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View of Gdańsk.

Braun & Hogenberg. Danzich. Dantzigt. Gedanum , Krantio in Sua Wandalia gdanum; vulgo, sed Corruptè, Dantiscum, Germanicè Dantzigt... Cologne G. von Kempen 1575
Black and white, copper engraved view of Gdańsk from the second volume of Braun & Hogenberg's Civitas Orbis Terrarum. French text to verso.
2 coats of arms either side of title on banner; descriptive cartouche to lower left
Gdańsk. is one of the oldest cities in Poland.
Founded by the Polish ruler Mieszko I in the 10th century, the city was for a long time part of Piast state either directly or as a fief. In 1308 the city became part of the Monastic State of the Teutonic Knights until the 15th century. Thereafter it became part of Poland again, although with increasing autonomy. A vital naval city for Polish grain trade it attracted people from all over the European continent, including Germans and Scots. The city was taken over by Prussia during the Second Partition of Poland in 1793 and subsequently lost its importance as a trading port. Briefly becoming a free city during Napoleonic wars, it was again Prussian after Napoleon's defeat, and later became part of the newly created German Empire.
After World War I the Free City of Danzig was created, a city-state under the supervision of the League of Nations. It would return to Poland after the 2nd World War Dark impression; orange dust staining to centre fold.

The "Civitas Orbis Terrarum" of Georg Braun and Frans Hogenberg was the first systemstic city atlas, possible intended to compliment the "Theatrum Orbis Terrarum "of Abraham Ortelius published in 1570.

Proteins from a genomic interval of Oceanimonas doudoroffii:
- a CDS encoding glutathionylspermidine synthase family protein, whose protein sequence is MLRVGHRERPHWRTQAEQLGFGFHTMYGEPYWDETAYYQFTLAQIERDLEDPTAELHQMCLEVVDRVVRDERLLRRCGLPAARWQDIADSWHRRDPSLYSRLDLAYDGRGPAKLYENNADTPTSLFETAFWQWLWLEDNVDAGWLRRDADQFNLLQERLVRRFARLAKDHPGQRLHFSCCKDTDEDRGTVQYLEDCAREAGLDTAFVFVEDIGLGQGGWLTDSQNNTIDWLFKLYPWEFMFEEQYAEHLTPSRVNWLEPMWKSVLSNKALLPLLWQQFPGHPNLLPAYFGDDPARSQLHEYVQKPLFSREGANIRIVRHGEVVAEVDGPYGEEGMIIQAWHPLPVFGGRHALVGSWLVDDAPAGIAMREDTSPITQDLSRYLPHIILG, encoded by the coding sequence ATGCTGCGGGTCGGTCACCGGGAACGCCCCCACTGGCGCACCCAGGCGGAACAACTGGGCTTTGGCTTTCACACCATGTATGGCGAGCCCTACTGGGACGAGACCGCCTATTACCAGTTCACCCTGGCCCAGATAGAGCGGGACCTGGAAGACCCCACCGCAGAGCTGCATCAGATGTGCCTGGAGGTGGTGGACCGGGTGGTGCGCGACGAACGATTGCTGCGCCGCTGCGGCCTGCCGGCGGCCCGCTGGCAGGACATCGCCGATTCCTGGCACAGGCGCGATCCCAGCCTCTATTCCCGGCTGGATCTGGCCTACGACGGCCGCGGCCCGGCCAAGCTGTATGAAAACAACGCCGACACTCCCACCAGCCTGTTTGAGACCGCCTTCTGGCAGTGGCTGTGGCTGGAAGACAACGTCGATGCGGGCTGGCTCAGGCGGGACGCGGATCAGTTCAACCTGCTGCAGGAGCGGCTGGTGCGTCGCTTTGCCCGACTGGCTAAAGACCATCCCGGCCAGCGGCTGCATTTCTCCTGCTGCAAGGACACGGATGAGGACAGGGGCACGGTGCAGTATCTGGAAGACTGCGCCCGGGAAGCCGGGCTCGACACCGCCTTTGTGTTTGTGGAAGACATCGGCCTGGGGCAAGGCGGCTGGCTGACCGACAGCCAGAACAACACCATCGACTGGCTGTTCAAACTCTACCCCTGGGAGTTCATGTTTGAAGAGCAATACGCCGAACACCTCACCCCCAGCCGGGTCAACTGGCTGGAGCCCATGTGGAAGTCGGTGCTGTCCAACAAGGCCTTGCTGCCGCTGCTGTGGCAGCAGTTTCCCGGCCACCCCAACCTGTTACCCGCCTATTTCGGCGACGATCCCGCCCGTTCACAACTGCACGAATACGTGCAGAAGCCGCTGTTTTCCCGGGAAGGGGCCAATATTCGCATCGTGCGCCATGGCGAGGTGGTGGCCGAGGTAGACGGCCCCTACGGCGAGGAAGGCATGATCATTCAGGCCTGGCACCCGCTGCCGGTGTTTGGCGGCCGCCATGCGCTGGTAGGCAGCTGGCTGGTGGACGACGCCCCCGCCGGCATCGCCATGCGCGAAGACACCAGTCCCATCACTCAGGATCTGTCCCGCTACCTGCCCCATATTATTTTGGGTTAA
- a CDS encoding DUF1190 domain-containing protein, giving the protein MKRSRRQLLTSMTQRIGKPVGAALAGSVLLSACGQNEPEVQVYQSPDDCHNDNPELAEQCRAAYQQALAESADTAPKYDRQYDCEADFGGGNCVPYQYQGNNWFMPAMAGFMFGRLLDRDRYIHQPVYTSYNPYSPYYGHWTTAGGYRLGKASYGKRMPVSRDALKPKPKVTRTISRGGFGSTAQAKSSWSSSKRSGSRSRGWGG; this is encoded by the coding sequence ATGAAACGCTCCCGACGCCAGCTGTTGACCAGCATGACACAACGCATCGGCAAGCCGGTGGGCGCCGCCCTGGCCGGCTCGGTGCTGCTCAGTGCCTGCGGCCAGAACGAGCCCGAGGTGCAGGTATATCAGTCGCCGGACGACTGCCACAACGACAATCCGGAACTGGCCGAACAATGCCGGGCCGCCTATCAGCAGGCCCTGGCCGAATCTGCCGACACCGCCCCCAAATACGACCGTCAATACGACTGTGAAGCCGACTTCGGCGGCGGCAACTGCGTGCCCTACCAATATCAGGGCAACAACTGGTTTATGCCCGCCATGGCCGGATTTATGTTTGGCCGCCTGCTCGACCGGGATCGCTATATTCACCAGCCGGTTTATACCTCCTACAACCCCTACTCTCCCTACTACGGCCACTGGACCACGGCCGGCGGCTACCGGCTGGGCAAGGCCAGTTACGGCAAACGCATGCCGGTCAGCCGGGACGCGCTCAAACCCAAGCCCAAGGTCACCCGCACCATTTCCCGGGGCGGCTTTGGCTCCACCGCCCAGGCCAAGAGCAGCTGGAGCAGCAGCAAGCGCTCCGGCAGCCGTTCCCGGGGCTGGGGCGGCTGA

There is strong evidence that Braun, Hogenberg and Ortelius discussed the planned work, although some scholars believe it was influenced by Sabastien Munster's "Cosmographia"
R A Skelton in his introduction to the facsimile edition [ 1965] puts the case f for the "Theatrum " of Ortelius being the model for the work ( "(it) is made abundantly clear by the similarity between the two works in title, in format and in the layout and serial order of the plates and text"
First publishe in 1572 in Cologne just two years after Ortelius' " Theatrum" it was published in six volumes in the years between 1572 and 1617.
Georg Braun [1541-1622], Canon of Cologne Cathedral wrote the preface for all but the last volume and also the text accompanying each plan or view on the verso.
The plates were engraved by Frans Hogenberg and Simon Novellanus after the original drawings of Joris Hoefnagel[1542-1600] who travelled with Ortelius through Italy and also made extensive travels through France Spain and England
Following the death of Frans Hogenberg the plates were engraved by Abraham Hogenberg, believed to be his son.
Jacob Hoefnagel continued the work of his father following his death, particularly the Austrian and Hungarian cities. Other notable contributers were Heinrich Rantzau with maps and plans of northern Europe, especially Denmark and Jacob van Deventer's plans of cities in the Netherlands. .

Braun corresponded with mapsellers and scholars throughout the world and it was his idea to include the figures of local inhabitants in the foreground of the plans and views, This was not just to add "Local colour" but believing the work could be of refence for Military use, particularly by the Turks. the insertion of images of the human form. specifically forbidden by Islam, was intended to prevent this.
Keoman 2; B&H 14, [plate 46]. 328 by 482mm (13 by 19 inches).   ref: 3218  €750

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